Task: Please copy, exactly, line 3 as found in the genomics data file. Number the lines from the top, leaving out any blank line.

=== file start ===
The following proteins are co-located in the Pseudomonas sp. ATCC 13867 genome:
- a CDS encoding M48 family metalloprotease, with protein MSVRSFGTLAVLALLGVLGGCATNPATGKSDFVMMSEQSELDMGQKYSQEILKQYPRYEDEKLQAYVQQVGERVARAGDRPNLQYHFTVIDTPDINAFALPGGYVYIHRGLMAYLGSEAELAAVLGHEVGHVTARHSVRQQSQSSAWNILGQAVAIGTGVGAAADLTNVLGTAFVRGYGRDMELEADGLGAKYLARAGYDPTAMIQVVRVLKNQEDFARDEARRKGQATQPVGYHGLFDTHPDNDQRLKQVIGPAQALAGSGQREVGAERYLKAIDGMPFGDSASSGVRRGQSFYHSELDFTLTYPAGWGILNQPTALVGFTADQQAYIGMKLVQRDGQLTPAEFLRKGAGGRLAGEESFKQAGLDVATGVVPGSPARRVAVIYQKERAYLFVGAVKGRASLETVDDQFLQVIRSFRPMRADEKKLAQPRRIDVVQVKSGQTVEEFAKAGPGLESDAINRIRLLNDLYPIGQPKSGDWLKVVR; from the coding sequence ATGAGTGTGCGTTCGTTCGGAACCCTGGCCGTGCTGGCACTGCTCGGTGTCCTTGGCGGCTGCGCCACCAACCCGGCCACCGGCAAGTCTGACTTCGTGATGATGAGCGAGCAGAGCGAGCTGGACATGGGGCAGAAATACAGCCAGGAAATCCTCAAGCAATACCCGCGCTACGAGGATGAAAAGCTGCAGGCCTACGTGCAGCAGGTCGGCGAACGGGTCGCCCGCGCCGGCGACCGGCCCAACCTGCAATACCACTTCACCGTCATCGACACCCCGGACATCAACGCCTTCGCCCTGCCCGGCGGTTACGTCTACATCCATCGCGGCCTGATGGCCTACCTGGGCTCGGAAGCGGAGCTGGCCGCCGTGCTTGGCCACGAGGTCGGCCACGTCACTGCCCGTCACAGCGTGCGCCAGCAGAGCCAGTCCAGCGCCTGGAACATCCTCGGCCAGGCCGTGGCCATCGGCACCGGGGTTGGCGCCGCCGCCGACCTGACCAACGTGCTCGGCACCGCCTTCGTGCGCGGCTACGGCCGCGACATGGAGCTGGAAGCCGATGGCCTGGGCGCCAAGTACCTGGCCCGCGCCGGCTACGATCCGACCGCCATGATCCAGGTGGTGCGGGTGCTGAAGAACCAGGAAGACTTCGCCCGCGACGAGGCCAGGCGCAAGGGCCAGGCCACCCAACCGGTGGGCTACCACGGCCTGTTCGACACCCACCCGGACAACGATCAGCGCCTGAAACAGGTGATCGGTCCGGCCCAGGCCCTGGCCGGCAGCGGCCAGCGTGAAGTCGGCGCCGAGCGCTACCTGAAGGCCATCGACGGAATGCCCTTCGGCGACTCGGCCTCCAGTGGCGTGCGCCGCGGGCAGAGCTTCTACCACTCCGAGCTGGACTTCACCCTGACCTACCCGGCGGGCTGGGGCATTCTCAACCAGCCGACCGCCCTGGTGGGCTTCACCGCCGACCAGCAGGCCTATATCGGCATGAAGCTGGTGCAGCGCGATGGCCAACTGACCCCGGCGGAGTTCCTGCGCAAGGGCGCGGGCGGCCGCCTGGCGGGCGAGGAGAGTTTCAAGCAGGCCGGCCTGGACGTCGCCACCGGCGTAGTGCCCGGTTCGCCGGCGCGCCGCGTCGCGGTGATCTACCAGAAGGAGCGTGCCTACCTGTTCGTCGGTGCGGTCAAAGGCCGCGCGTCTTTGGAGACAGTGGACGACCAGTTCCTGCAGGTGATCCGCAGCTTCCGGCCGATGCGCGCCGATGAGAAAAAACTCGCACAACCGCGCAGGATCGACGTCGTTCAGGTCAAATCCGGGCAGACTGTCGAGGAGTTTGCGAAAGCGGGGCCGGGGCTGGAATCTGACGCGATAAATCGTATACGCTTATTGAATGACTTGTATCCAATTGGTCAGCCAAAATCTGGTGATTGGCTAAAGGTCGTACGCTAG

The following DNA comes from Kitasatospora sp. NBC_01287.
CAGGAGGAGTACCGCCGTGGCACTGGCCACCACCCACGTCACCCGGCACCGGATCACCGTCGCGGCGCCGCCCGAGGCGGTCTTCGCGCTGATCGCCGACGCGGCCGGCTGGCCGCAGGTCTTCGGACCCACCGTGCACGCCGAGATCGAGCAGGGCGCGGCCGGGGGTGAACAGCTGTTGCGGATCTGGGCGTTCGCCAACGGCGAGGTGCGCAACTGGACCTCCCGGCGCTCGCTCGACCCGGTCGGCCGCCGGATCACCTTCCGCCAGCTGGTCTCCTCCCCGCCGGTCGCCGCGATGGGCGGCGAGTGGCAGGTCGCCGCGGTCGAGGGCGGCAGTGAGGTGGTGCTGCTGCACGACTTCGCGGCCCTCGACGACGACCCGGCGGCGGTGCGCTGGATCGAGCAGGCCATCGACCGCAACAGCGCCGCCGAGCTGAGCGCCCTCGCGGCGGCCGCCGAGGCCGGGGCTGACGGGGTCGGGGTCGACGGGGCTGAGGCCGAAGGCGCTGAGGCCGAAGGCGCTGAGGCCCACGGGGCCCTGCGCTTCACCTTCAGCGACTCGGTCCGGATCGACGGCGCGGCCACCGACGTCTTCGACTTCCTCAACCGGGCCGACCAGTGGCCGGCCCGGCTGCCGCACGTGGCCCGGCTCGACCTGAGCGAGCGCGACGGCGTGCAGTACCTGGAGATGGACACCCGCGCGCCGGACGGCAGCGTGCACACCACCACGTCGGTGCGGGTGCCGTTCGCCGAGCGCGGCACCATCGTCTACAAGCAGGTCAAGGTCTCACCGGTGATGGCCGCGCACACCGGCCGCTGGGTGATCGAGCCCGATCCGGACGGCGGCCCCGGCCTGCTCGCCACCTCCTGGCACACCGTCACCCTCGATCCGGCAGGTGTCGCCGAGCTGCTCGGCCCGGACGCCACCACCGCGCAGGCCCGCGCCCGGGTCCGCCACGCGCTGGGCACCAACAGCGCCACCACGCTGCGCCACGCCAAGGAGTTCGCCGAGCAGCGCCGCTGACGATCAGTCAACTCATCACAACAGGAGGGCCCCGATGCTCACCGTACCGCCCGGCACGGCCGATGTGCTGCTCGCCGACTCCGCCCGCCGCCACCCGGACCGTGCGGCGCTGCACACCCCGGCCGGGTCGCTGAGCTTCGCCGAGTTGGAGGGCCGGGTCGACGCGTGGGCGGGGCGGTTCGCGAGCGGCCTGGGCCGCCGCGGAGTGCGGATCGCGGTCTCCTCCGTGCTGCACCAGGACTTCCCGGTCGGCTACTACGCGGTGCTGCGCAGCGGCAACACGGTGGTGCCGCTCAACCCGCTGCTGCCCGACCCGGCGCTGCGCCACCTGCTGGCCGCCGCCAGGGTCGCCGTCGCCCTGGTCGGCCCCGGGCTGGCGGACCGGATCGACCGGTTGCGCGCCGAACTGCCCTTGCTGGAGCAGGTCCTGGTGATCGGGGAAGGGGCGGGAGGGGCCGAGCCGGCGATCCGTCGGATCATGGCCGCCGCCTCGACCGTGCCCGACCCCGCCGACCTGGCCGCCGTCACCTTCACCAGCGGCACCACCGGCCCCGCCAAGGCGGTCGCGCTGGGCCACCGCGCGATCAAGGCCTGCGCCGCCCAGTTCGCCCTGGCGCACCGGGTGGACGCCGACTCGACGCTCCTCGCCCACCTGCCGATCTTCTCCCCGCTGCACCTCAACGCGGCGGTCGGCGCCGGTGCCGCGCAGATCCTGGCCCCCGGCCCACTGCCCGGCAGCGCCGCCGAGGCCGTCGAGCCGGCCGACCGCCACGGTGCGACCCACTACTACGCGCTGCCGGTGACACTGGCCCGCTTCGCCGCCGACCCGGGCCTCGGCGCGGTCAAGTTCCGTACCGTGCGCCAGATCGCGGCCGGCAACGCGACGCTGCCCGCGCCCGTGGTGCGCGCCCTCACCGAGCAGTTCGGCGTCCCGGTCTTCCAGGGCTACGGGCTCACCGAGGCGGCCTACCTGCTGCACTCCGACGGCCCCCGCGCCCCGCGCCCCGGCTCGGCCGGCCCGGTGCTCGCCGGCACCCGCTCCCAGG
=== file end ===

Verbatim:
The following DNA comes from Kitasatospora sp. NBC_01287.